The 9 Essential Skills of a Property Manager and How to Build Them

What Skills Do Property Managers Need?

Search internet job postings for property managers and you should notice a trend —or perhaps lack thereof— in the job descriptions: property management requires a wide range of professional and interpersonal skills to be effective.  

If you’re an owner, you might be wondering how you can possibly find all these skills in one person. And if you’re a property manager, you’re probably thinking about how to develop all those skills.  

SimpleYou start with the most important skills and then build on that foundation. In this blogwe’ll tell you the nine most essentials skills any property manager needs and how to build them. 

Organization and Attention to Detail

At the top of the list is organization. On any given day, you could: 

  • Develop and coordinate a plan for property improvement 
  • Maintain a calendar of due dates for inspections and lease renewals 
  • Prepare financial reports for your owners
  • And even assess the performance of your on-site staff 

Miss any one of those things and you could have a potential disaster on your hands. 

How to build this skill: Havsystem in place that helps you stay on top of your day-to-day, month-to-monthand annual tasks. Some helpful tips include: 

  • Making a to-do checklist at the start of the day 
  • Going old school” and using sticky notes 
  • Investing in project management tool that allows cross-collaboration

Source: Simply Productive 

Outstanding Customer Service

You must be able to understand people in addition to your property. Having outstanding customer service is all about putting yourself in the shoes of your residentIf a resident comes to you with a complaintthey expect you to treat their issue with urgency and importance. 

How to build this skill: Practice emotional intelligence. It will force you to practice empathySome helpful tips include: 

  • Recognizing what your initial reactions are to positive and negative situations 
  • Asking yourself why you have those reactions
  • Practicing exercising the most effective emotional reaction to those situations 

Emotional intelligence is the strongest predictor of performance, explaining a full 58 percent of success in all types of jobs.
Source: Talent Smart 

Proficiency in Industry Software

These days, technology is essential to a company’s success. That’s why no matter your industry, the job market demands that you have basic computer skills. And for multifamily, it’s essential that you know how to work the technology that propels the industry forward 

How to build this skillIf you’re a little rusty on maximizing the use of your property management softwareyour provider should be able to provide onetime and ongoing support to help you become a master. Some helpful tips include: 

  • Contacting your software provider’s support team to see if they provide live and e-training  
  • Earning certifications to demonstrate your competency in different software platforms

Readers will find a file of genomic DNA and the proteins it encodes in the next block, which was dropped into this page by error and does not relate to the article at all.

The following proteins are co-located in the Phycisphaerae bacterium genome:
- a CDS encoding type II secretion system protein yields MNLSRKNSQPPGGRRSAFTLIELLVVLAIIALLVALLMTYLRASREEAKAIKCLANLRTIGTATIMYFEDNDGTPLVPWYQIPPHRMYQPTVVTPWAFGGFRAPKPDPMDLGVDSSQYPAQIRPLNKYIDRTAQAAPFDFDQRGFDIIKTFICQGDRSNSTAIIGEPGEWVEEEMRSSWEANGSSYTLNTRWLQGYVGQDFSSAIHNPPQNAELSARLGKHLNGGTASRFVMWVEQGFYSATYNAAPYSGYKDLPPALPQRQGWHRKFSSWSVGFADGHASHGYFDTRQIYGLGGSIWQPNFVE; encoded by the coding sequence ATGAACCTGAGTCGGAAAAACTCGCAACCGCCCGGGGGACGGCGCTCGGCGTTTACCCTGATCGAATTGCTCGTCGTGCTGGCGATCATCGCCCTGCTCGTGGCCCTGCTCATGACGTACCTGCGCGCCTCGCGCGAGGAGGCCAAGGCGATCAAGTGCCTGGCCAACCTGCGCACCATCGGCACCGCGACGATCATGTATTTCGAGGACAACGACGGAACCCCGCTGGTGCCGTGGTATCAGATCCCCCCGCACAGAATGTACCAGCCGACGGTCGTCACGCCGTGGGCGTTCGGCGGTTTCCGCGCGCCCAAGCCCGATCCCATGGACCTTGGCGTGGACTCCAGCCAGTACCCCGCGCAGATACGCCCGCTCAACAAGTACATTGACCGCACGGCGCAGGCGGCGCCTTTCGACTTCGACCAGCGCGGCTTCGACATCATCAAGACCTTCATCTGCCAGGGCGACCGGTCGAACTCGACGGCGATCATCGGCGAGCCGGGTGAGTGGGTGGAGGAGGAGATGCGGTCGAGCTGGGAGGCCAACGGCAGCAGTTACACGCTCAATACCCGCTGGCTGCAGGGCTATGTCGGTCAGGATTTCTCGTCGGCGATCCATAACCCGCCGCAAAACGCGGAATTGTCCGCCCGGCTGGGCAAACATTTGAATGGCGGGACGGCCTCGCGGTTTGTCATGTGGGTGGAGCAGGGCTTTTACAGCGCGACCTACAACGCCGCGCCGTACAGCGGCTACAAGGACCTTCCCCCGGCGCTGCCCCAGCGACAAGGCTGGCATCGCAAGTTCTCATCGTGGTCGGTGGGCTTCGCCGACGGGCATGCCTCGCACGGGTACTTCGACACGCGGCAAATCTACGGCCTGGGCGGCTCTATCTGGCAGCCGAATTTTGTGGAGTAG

• Joining user groups engineered to help you master their software and master strategies you need to grow your business 

Property management technologyor proptech as it’s often called, is one of the fastest-growing investment sectors in the world. Between 2016 and 2017, venture capital investments tripled in the space.
Source: Forbes 

Strong Communication Skills

Property managers regularly communicate with different audiences; on-site staff, residents, vendor partners, leadership, etc. It’s the way you communicate with these different people that determine your property’s success.  See how ResMan integrates SMS text messaging into the property management platform here.

How to build this skill: Write and practice public speaking oftenThenask your audience for feedback on how you can improve. Some helpful tips include: 

  • Contributing to your company blog regularly  
  • Creating an internal email blast 
  • Speaking at meetings or conferences regularly 

Strong Sales Skills

It’s not all burst pipes and apartment tours. When all is said and done, you will constantly be selling your personal value as a property manager and the value of your property in your marketing strategies, in your meetings, and all your relationships. 

How to build this skill: You’ll want to practice thinking about your audience’s motivations. This will help you tailor your message. Some helpful tips include: 

  • Doing your research on the people you’re trying to persuade
  • Thinking about what information you need to uncover 
  • Focusing on understanding the other party, what they need to accomplishand how they measure a good deal

82% of B2B decision-makers think sales reps are unprepared.

A Growth Mindset

At the end of the day, owners and operators need someone to preserve and increase the value of their properties. 

All property managers should have a basic understanding of finance. They should be able to calculate cap rates, cash-on-cash returnsand the internal rate of return (IRR). Having this mindset equips property managers to make important business decisions 

How to build this skill:  You should understand your leadership’s needs and wants so that you can effectively provide your property management company what it needsSome helpful tips include: 

  • Networking with other multifamily and real estate professionals to see what their companies are building towards 
  • Taking courses where your skills fall short 
  • Nurturing relationships with leadership  

A high school diploma or equivalent is typically required for most onsite property management positions. However, many employers prefer to hire college graduates for commercial management positions and offsite positions dealing with a property’s finances or contract management.
Source: Bureau of Labor Statistics 

A Problem Solver

One size doesn’t fit all in property management 

You’ll have onsite staff that comes to you looking for guidance and help with their daily issues. You’ll also need to solve bigger problems that come with management. Think: prioritizing budgets, proving ROI, changing broken processes, and providing a welcoming atmosphere for employees and residents. 

To help build this skill: Sometimes it takes creativity to manage a property successfully. A great property manager should always be striving to learn new things and to push themselves further. Some helpful tips include: 

  • Seeking opportunities to find resolutions. Start small by asking your onsite staff to identify the challenges they face. Then, brainstorm and research solutions that can make their daytoday easier 
  • Speaking up and sharing your thoughts 
  • Thinking outside the box 


The best property managers inspire the best in others. This is especially important on days when onsite staff is dealing with especially troubling residents. As a property manager, you’ve got to motivate them to keep their heads high and still deliver great customer service. And to do it every time situations seem tough to handle.